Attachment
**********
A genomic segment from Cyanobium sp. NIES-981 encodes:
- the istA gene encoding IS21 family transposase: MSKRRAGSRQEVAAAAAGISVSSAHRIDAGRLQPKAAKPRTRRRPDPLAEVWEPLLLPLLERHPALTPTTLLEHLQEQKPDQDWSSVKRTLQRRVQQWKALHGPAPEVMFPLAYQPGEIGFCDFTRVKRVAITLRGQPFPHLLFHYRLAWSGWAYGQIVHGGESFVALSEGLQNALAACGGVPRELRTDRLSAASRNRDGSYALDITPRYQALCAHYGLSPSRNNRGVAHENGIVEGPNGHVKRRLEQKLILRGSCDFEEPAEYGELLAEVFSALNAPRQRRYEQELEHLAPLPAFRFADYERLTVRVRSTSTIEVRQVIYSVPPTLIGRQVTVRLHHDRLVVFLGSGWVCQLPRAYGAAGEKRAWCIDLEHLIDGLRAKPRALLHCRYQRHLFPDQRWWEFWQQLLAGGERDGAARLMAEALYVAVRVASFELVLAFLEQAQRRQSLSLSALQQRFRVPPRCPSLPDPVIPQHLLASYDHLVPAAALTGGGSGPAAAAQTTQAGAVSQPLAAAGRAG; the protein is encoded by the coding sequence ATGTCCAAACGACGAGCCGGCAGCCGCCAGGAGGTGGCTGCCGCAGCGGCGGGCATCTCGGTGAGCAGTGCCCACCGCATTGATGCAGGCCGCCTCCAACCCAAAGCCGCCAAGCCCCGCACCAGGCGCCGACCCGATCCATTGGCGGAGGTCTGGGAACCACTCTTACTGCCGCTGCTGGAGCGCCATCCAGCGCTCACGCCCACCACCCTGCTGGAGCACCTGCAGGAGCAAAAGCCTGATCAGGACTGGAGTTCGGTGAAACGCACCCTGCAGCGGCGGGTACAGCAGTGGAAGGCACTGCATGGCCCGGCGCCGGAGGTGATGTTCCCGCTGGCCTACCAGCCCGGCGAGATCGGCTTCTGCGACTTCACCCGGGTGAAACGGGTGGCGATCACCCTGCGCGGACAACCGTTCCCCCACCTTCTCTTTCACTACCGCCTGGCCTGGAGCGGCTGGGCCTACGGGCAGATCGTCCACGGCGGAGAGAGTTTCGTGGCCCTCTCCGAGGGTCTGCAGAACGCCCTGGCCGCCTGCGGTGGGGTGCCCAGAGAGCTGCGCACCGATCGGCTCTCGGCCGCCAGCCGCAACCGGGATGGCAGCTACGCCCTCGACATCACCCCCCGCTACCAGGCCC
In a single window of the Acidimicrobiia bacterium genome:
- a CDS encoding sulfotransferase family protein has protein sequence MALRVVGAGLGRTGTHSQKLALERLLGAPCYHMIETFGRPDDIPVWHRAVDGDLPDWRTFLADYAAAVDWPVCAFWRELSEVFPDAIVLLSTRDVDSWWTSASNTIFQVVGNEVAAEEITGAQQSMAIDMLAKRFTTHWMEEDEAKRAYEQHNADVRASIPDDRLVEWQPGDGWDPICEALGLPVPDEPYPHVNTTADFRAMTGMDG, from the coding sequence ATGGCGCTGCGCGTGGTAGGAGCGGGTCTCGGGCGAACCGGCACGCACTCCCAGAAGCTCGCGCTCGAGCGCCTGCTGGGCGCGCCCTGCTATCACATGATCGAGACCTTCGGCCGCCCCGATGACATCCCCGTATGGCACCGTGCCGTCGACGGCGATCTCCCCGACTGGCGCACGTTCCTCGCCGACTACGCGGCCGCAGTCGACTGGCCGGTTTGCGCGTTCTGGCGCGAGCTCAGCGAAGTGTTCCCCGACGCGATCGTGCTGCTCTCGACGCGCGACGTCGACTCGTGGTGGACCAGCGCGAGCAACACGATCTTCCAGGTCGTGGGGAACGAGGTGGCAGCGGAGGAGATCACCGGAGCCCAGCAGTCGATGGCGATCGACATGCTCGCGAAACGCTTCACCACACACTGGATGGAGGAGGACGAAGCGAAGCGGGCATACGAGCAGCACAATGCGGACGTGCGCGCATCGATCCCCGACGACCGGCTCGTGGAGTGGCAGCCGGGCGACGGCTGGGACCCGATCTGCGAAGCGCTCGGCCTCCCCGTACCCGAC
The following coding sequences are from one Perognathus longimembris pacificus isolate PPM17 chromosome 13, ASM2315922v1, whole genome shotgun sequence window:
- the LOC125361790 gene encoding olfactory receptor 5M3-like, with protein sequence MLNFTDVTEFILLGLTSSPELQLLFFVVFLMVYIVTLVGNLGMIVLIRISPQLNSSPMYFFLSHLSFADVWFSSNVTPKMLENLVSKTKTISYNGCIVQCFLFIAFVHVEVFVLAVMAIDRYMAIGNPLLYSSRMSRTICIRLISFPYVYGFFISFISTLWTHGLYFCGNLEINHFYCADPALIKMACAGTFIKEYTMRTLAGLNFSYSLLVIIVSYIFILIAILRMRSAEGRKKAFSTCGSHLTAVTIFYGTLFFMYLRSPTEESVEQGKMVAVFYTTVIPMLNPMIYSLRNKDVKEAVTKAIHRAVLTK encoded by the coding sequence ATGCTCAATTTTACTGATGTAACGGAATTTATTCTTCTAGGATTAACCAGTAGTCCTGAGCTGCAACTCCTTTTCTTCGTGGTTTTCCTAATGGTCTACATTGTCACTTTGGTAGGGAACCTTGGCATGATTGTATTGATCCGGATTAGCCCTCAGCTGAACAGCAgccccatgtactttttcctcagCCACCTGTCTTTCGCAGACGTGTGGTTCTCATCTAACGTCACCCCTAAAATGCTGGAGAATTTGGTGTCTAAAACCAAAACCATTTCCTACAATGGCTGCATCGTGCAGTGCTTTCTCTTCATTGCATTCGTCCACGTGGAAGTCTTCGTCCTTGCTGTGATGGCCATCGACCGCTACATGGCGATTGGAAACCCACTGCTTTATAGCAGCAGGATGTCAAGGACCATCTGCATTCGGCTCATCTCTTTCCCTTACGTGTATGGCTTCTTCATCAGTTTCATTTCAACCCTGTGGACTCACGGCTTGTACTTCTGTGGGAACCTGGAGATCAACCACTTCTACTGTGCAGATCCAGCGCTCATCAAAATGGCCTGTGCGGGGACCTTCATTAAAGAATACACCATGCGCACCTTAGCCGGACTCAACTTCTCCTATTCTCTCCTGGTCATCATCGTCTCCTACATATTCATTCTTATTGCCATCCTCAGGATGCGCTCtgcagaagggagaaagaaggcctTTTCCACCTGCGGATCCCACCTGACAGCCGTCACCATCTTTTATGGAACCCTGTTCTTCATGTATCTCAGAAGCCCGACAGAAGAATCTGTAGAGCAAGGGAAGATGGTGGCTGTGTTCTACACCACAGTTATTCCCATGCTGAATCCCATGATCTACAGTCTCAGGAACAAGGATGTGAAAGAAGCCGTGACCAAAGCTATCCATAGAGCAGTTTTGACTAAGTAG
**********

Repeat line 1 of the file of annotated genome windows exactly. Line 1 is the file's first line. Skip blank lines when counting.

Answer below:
A genomic segment from Cyanobium sp. NIES-981 encodes: